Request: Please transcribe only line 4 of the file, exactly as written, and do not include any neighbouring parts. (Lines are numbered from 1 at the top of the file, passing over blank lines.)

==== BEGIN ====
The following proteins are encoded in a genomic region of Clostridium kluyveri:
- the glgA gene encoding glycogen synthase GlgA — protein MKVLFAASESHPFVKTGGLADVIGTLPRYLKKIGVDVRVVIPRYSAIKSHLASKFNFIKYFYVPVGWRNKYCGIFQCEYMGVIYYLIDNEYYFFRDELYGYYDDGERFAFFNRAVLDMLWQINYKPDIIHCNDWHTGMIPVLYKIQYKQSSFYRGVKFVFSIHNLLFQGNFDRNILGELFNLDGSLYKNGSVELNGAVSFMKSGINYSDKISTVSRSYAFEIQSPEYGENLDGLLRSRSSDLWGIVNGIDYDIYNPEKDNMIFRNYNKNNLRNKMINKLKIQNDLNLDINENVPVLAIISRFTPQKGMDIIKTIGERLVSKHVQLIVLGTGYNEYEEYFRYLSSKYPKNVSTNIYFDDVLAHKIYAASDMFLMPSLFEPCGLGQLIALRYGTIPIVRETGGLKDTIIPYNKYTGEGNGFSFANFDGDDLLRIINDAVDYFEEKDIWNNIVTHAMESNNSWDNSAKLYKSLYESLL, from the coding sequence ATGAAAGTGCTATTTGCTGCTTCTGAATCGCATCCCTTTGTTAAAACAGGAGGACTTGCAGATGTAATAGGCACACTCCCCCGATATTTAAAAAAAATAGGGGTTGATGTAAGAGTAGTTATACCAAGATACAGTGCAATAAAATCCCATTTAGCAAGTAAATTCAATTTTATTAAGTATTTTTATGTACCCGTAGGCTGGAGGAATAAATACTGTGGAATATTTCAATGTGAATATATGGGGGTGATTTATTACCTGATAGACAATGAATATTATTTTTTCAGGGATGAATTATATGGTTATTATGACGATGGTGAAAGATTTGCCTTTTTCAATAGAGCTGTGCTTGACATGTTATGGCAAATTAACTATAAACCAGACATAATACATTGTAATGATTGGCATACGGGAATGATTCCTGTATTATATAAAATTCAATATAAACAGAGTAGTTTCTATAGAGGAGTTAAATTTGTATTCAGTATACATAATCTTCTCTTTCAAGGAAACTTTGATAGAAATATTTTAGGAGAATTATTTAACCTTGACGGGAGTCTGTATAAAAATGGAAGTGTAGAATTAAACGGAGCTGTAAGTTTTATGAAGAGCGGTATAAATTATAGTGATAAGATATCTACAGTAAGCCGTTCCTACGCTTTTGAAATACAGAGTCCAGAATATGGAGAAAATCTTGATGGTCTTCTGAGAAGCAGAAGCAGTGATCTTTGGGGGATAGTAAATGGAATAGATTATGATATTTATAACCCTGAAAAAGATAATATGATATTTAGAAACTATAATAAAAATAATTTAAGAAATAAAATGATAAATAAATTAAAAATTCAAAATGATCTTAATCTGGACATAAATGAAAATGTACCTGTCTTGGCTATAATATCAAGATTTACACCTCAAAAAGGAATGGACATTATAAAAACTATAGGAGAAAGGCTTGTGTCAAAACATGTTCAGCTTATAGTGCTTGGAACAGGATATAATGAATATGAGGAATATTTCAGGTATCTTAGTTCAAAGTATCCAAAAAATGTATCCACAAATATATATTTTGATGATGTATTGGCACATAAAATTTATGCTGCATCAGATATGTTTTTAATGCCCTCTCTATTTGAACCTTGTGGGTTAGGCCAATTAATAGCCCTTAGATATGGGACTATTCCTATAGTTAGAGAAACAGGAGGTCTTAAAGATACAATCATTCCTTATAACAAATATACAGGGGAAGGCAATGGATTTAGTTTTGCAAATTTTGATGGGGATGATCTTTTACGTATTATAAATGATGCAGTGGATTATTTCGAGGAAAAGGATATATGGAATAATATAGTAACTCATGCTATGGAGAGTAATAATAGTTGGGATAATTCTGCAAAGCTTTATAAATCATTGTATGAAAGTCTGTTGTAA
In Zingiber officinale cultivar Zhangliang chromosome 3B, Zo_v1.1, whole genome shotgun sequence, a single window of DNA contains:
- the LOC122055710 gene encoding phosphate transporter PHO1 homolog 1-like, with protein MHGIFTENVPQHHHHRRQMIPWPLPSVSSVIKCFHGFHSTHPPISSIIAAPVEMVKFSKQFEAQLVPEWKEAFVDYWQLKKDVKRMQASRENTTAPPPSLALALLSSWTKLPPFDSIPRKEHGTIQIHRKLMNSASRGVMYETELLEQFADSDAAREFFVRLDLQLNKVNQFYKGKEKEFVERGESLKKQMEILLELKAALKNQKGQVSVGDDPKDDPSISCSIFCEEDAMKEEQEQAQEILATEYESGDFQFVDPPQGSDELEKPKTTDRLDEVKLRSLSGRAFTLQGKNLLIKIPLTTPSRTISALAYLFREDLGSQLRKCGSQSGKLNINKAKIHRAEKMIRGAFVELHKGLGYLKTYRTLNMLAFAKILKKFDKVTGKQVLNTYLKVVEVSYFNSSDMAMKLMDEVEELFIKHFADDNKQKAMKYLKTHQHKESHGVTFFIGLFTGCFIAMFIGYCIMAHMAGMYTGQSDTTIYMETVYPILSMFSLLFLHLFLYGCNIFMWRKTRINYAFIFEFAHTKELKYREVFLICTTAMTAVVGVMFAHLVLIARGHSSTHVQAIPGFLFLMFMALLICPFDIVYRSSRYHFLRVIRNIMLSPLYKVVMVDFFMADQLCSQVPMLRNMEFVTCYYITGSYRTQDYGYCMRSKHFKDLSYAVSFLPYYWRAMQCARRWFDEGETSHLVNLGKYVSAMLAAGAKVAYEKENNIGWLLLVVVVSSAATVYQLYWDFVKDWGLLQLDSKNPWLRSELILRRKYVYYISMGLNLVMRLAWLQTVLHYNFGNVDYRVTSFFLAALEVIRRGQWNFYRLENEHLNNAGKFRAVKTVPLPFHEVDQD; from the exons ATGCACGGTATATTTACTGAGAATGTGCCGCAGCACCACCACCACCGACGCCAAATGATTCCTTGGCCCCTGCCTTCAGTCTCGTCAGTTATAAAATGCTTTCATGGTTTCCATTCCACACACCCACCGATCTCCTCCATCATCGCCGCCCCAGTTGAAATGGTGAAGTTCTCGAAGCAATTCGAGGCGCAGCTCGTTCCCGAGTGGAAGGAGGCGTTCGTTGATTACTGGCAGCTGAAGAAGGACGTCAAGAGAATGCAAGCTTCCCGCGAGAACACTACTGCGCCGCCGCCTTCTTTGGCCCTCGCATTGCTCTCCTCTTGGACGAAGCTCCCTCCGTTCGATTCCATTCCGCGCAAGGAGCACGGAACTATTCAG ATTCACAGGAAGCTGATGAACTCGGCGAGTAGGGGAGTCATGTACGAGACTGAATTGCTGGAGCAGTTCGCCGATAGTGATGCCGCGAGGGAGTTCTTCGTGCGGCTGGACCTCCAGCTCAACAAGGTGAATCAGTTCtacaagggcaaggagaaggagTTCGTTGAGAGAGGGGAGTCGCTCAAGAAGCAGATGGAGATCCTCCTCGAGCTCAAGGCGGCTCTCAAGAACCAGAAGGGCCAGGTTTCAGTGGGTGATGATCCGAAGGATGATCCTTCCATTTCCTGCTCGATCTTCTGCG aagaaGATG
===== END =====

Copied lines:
- the LOC122055710 gene encoding phosphate transporter PHO1 homolog 1-like, with protein MHGIFTENVPQHHHHRRQMIPWPLPSVSSVIKCFHGFHSTHPPISSIIAAPVEMVKFSKQFEAQLVPEWKEAFVDYWQLKKDVKRMQASRENTTAPPPSLALALLSSWTKLPPFDSIPRKEHGTIQIHRKLMNSASRGVMYETELLEQFADSDAAREFFVRLDLQLNKVNQFYKGKEKEFVERGESLKKQMEILLELKAALKNQKGQVSVGDDPKDDPSISCSIFCEEDAMKEEQEQAQEILATEYESGDFQFVDPPQGSDELEKPKTTDRLDEVKLRSLSGRAFTLQGKNLLIKIPLTTPSRTISALAYLFREDLGSQLRKCGSQSGKLNINKAKIHRAEKMIRGAFVELHKGLGYLKTYRTLNMLAFAKILKKFDKVTGKQVLNTYLKVVEVSYFNSSDMAMKLMDEVEELFIKHFADDNKQKAMKYLKTHQHKESHGVTFFIGLFTGCFIAMFIGYCIMAHMAGMYTGQSDTTIYMETVYPILSMFSLLFLHLFLYGCNIFMWRKTRINYAFIFEFAHTKELKYREVFLICTTAMTAVVGVMFAHLVLIARGHSSTHVQAIPGFLFLMFMALLICPFDIVYRSSRYHFLRVIRNIMLSPLYKVVMVDFFMADQLCSQVPMLRNMEFVTCYYITGSYRTQDYGYCMRSKHFKDLSYAVSFLPYYWRAMQCARRWFDEGETSHLVNLGKYVSAMLAAGAKVAYEKENNIGWLLLVVVVSSAATVYQLYWDFVKDWGLLQLDSKNPWLRSELILRRKYVYYISMGLNLVMRLAWLQTVLHYNFGNVDYRVTSFFLAALEVIRRGQWNFYRLENEHLNNAGKFRAVKTVPLPFHEVDQD; from the exons ATGCACGGTATATTTACTGAGAATGTGCCGCAGCACCACCACCACCGACGCCAAATGATTCCTTGGCCCCTGCCTTCAGTCTCGTCAGTTATAAAATGCTTTCATGGTTTCCATTCCACACACCCACCGATCTCCTCCATCATCGCCGCCCCAGTTGAAATGGTGAAGTTCTCGAAGCAATTCGAGGCGCAGCTCGTTCCCGAGTGGAAGGAGGCGTTCGTTGATTACTGGCAGCTGAAGAAGGACGTCAAGAGAATGCAAGCTTCCCGCGAGAACACTACTGCGCCGCCGCCTTCTTTGGCCCTCGCATTGCTCTCCTCTTGGACGAAGCTCCCTCCGTTCGATTCCATTCCGCGCAAGGAGCACGGAACTATTCAG ATTCACAGGAAGCTGATGAACTCGGCGAGTAGGGGAGTCATGTACGAGACTGAATTGCTGGAGCAGTTCGCCGATAGTGATGCCGCGAGGGAGTTCTTCGTGCGGCTGGACCTCCAGCTCAACAAGGTGAATCAGTTCtacaagggcaaggagaaggagTTCGTTGAGAGAGGGGAGTCGCTCAAGAAGCAGATGGAGATCCTCCTCGAGCTCAAGGCGGCTCTCAAGAACCAGAAGGGCCAGGTTTCAGTGGGTGATGATCCGAAGGATGATCCTTCCATTTCCTGCTCGATCTTCTGCG aagaaGATG